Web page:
Realize LIVE: Industrial Production of Big Metal Additive Structures

By Stephanie Aldrete

Join us on Wednesday, June 24, 2:10 PM – 2:30 PM EDT / 11:10 AM – 11:30 AM PDT

The power of large-scale industrial hybrid metal additive manufacturing is the rapid production of design candidates for practical evaluation in real world environments.  Generative and optimized designs are powerful capabilities to create efficient structures that express a new level of performance.  Optimized designs are often 3D printed at small scale, however large-scale hybrid metal additive manufacturing provides opportunity to produce these designs for industrial applications such as automotive chassis, aerospace prototypes and even Naval vessels.  The Big Metal Additive process has been developed specifically to produce these types of large complex optimized structures.  NX Hybrid Additive CAM is used to program additive and subtractive operations to produce these complex geometries.   

This session will present a case study of benefits, applied generative optimization, and design rules for producing large scale hybrid metal additive manufactured optimized structures applicable in many industries.  The value of full process simulation and visualization will be illustrated.  The process of creating multi-axis hybrid additive CAM codes will be explained.  Several optimized and produced parts will illustrate the case study.

Speaker: Slade Gardner, President, Big Metal Additive, llc

Dr. Slade Gardner is founder of Big Metal Additive, a company focused on industrialization of large-scale hybrid metal additive manufacturing. Previously, Slade was a distinguished Fellow at Lockheed Martin Space Systems and a Fellow at Lockheed Martin Aeronautics. Big Metal Additive uses multi-axis CAM to produce metal parts with deposition and machining currently on a 6ft x 12ft work table. Recent articles include aerospace components, spacecraft development articles, automotive chassis and an ocean capable transport vehicle.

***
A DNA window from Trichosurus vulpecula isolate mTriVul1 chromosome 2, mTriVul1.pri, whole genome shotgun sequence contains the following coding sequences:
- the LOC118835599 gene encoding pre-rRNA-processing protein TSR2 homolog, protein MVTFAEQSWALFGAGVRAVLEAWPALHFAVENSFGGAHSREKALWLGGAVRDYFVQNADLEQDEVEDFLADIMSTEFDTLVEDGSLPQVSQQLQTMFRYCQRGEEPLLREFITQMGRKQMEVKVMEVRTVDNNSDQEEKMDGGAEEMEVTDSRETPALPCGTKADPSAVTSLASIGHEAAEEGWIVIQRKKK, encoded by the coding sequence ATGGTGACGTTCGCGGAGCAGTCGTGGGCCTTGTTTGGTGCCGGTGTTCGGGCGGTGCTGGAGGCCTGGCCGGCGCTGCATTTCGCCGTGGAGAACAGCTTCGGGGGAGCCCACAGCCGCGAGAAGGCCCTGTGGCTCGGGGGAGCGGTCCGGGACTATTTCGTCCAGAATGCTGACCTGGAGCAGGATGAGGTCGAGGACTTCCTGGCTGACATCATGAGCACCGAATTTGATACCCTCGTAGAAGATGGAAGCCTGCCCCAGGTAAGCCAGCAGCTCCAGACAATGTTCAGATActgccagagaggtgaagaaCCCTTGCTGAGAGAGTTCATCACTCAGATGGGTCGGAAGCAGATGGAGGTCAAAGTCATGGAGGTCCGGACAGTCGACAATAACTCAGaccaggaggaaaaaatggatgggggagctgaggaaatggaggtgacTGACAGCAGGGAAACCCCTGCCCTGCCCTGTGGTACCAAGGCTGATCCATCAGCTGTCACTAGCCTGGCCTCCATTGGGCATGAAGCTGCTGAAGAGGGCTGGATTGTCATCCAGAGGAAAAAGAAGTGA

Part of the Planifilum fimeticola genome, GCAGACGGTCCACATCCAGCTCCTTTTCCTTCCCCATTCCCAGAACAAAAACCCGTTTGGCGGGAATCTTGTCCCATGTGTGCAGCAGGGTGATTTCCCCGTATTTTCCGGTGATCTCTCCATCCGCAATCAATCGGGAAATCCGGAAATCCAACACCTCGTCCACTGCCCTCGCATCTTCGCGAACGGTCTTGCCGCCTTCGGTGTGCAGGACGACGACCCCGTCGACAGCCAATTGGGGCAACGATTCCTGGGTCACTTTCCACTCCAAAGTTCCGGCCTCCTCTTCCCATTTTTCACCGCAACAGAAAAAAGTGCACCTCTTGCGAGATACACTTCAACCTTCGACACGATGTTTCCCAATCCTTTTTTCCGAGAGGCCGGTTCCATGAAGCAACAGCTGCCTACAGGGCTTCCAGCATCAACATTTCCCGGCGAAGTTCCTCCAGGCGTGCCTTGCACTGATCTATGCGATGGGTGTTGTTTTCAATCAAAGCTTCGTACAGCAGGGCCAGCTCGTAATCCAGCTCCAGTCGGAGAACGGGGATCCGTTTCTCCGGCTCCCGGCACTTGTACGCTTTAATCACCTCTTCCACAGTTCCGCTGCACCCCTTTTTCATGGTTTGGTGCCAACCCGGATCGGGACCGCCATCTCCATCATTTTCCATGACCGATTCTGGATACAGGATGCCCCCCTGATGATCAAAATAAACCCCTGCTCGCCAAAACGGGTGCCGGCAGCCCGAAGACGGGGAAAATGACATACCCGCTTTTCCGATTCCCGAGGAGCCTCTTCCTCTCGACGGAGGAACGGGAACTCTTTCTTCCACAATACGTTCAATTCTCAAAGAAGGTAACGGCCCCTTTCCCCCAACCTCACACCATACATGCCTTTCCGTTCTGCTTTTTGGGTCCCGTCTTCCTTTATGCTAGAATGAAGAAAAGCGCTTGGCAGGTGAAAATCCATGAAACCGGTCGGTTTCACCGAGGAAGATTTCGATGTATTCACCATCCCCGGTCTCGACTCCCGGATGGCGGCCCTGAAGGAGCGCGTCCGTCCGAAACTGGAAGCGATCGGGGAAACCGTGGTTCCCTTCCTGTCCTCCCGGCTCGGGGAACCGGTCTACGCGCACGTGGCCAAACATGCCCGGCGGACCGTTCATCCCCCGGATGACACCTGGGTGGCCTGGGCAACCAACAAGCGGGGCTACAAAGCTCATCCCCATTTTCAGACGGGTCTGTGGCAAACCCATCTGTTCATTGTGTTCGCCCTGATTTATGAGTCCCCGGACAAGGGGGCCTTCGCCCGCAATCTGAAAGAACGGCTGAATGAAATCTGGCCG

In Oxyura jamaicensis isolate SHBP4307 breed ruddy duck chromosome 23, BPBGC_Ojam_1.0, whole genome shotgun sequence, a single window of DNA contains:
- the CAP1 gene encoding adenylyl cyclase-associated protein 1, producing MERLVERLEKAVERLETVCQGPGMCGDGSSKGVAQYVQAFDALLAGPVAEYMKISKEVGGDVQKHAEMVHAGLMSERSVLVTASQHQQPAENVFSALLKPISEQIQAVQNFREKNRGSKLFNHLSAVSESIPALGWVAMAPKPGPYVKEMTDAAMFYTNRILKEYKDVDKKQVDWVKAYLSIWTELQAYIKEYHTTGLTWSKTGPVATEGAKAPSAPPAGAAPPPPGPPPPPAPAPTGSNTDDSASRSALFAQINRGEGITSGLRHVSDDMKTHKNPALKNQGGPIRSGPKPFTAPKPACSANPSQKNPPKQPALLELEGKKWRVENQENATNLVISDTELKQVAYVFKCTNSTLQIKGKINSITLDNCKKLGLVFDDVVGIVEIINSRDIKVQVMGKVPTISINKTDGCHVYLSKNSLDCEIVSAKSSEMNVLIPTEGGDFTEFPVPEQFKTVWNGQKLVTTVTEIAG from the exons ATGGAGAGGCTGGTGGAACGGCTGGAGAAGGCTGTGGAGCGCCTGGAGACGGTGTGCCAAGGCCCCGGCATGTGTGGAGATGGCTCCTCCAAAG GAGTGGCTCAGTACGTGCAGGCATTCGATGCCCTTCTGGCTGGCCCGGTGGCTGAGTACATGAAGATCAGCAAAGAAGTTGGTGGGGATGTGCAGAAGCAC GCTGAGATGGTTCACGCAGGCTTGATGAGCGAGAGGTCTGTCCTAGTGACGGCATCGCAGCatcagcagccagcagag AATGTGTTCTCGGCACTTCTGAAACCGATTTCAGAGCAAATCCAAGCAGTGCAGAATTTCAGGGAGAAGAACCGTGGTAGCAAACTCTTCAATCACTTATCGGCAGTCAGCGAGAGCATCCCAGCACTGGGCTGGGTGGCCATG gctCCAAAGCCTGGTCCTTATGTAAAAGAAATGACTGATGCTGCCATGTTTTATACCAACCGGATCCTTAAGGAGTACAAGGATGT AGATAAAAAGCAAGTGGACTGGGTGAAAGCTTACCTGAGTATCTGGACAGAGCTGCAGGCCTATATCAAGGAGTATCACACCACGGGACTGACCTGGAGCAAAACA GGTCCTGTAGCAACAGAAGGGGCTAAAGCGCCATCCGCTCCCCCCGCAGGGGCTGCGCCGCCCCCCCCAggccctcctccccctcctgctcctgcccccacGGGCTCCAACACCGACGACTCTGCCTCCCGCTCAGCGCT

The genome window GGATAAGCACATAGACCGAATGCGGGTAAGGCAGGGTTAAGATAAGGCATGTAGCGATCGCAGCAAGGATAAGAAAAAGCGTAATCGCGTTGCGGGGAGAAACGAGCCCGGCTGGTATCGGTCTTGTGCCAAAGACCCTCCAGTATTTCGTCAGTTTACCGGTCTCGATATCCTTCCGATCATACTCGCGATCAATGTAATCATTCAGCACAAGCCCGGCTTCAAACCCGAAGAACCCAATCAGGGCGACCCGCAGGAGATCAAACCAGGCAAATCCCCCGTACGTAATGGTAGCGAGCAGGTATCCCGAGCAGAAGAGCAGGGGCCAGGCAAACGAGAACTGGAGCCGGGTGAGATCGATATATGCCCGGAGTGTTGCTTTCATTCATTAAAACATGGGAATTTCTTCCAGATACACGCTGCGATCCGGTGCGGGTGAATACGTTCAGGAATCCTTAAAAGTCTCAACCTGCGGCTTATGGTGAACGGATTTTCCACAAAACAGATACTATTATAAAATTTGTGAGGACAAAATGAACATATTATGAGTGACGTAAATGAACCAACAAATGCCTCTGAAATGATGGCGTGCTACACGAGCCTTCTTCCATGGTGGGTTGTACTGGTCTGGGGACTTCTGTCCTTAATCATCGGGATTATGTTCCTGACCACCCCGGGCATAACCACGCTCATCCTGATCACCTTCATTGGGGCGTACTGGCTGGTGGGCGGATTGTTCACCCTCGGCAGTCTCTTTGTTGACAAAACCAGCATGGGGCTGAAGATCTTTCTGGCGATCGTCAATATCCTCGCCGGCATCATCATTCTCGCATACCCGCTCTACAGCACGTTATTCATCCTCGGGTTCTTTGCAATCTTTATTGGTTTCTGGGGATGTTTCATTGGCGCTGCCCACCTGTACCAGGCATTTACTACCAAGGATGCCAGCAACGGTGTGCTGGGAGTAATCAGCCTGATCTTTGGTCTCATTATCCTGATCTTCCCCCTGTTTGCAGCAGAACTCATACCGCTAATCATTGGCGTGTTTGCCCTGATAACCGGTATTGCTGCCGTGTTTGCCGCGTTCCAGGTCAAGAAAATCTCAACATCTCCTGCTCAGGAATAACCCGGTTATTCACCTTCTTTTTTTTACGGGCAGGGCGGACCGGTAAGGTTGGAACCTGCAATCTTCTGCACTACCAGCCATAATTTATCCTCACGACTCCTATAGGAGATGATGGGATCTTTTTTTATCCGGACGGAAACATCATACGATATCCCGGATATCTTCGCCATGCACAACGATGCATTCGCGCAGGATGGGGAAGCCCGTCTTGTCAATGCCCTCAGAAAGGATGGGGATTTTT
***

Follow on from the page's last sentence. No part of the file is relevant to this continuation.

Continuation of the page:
The adoption of large metal additive manufacturing by the space industry was first accomplished by Dr. Gardner’s industry-leading work with titanium satellite propellant tanks. The industry adopted capability for large polymer extrusion based additive manufacturing systems is attributed to his work beginning in the 2000s when he pioneered the method. The complexity of system-level robotic additive clusters was also pioneered by his work combining additive methods with robotic machining, process monitoring, inspection, post processing and auxiliary assembly operations.

Dr. Gardner has advised corporations, institutes, national laboratories and the U.S. government on strategy and development priorities for adoption and industrial application of advanced manufacturing. His PhD is from Virginia Tech and his BS in chemical engineering is from Lafayette College. Personal interests include traveling and dining with his wife, all seasons of mountain sports and he is an avid motorcycle enthusiast.

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This article first appeared on the Siemens Digital Industries Software blog at